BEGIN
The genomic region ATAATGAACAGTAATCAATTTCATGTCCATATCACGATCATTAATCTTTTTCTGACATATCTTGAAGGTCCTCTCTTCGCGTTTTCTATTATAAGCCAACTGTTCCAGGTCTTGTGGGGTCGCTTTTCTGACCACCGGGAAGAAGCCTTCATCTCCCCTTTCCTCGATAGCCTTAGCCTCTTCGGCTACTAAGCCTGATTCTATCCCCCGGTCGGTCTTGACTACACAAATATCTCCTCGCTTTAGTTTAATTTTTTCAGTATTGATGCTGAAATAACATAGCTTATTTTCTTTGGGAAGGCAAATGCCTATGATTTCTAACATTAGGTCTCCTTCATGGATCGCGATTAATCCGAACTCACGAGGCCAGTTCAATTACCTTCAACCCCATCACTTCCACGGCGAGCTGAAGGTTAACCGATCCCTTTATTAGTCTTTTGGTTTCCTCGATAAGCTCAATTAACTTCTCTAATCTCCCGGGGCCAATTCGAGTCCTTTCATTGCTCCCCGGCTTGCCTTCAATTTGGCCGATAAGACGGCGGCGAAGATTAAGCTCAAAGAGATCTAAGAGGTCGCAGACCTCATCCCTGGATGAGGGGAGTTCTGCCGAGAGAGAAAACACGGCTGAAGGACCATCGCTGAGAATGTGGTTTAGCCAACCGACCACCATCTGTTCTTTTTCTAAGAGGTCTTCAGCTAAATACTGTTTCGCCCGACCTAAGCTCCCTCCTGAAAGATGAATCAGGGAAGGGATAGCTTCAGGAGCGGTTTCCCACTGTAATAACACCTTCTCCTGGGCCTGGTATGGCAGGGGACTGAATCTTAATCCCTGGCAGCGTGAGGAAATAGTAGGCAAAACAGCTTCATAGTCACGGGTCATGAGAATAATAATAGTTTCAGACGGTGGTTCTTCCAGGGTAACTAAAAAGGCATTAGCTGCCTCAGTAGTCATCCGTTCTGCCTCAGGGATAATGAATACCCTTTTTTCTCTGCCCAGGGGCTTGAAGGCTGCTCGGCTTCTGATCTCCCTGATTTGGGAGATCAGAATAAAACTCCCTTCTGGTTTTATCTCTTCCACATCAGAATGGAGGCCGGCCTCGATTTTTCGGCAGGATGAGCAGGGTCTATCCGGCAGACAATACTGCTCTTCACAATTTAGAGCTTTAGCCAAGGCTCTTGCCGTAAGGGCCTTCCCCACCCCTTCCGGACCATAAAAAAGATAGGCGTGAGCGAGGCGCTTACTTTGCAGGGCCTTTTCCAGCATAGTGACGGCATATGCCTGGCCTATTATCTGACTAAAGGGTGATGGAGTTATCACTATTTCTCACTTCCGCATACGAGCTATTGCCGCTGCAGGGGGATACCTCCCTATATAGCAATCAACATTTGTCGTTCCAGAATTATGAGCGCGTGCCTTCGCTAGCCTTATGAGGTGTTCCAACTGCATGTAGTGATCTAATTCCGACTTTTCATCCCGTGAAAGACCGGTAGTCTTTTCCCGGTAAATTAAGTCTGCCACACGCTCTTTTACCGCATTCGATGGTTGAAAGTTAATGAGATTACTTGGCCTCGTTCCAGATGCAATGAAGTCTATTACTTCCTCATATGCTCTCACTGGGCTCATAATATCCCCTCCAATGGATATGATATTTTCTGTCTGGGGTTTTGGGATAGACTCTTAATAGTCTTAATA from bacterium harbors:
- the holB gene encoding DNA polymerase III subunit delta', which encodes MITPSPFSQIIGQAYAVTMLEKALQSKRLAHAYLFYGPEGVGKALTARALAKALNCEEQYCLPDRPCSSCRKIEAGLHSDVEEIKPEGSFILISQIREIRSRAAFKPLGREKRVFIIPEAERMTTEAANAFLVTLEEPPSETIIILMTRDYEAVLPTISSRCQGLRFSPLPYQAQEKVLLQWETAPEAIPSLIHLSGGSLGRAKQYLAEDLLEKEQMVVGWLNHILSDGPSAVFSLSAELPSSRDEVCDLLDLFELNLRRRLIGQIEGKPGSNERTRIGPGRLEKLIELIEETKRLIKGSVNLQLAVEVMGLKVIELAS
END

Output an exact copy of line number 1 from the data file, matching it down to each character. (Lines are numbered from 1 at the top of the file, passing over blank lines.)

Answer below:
The genomic region ATAATGAACAGTAATCAATTTCATGTCCATATCACGATCATTAATCTTTTTCTGACATATCTTGAAGGTCCTCTCTTCGCGTTTTCTATTATAAGCCAACTGTTCCAGGTCTTGTGGGGTCGCTTTTCTGACCACCGGGAAGAAGCCTTCATCTCCCCTTTCCTCGATAGCCTTAGCCTCTTCGGCTACTAAGCCTGATTCTATCCCCCGGTCGGTCTTGACTACACAAATATCTCCTCGCTTTAGTTTAATTTTTTCAGTATTGATGCTGAAATAACATAGCTTATTTTCTTTGGGAAGGCAAATGCCTATGATTTCTAACATTAGGTCTCCTTCATGGATCGCGATTAATCCGAACTCACGAGGCCAGTTCAATTACCTTCAACCCCATCACTTCCACGGCGAGCTGAAGGTTAACCGATCCCTTTATTAGTCTTTTGGTTTCCTCGATAAGCTCAATTAACTTCTCTAATCTCCCGGGGCCAATTCGAGTCCTTTCATTGCTCCCCGGCTTGCCTTCAATTTGGCCGATAAGACGGCGGCGAAGATTAAGCTCAAAGAGATCTAAGAGGTCGCAGACCTCATCCCTGGATGAGGGGAGTTCTGCCGAGAGAGAAAACACGGCTGAAGGACCATCGCTGAGAATGTGGTTTAGCCAACCGACCACCATCTGTTCTTTTTCTAAGAGGTCTTCAGCTAAATACTGTTTCGCCCGACCTAAGCTCCCTCCTGAAAGATGAATCAGGGAAGGGATAGCTTCAGGAGCGGTTTCCCACTGTAATAACACCTTCTCCTGGGCCTGGTATGGCAGGGGACTGAATCTTAATCCCTGGCAGCGTGAGGAAATAGTAGGCAAAACAGCTTCATAGTCACGGGTCATGAGAATAATAATAGTTTCAGACGGTGGTTCTTCCAGGGTAACTAAAAAGGCATTAGCTGCCTCAGTAGTCATCCGTTCTGCCTCAGGGATAATGAATACCCTTTTTTCTCTGCCCAGGGGCTTGAAGGCTGCTCGGCTTCTGATCTCCCTGATTTGGGAGATCAGAATAAAACTCCCTTCTGGTTTTATCTCTTCCACATCAGAATGGAGGCCGGCCTCGATTTTTCGGCAGGATGAGCAGGGTCTATCCGGCAGACAATACTGCTCTTCACAATTTAGAGCTTTAGCCAAGGCTCTTGCCGTAAGGGCCTTCCCCACCCCTTCCGGACCATAAAAAAGATAGGCGTGAGCGAGGCGCTTACTTTGCAGGGCCTTTTCCAGCATAGTGACGGCATATGCCTGGCCTATTATCTGACTAAAGGGTGATGGAGTTATCACTATTTCTCACTTCCGCATACGAGCTATTGCCGCTGCAGGGGGATACCTCCCTATATAGCAATCAACATTTGTCGTTCCAGAATTATGAGCGCGTGCCTTCGCTAGCCTTATGAGGTGTTCCAACTGCATGTAGTGATCTAATTCCGACTTTTCATCCCGTGAAAGACCGGTAGTCTTTTCCCGGTAAATTAAGTCTGCCACACGCTCTTTTACCGCATTCGATGGTTGAAAGTTAATGAGATTACTTGGCCTCGTTCCAGATGCAATGAAGTCTATTACTTCCTCATATGCTCTCACTGGGCTCATAATATCCCCTCCAATGGATATGATATTTTCTGTCTGGGGTTTTGGGATAGACTCTTAATAGTCTTAATA from bacterium harbors: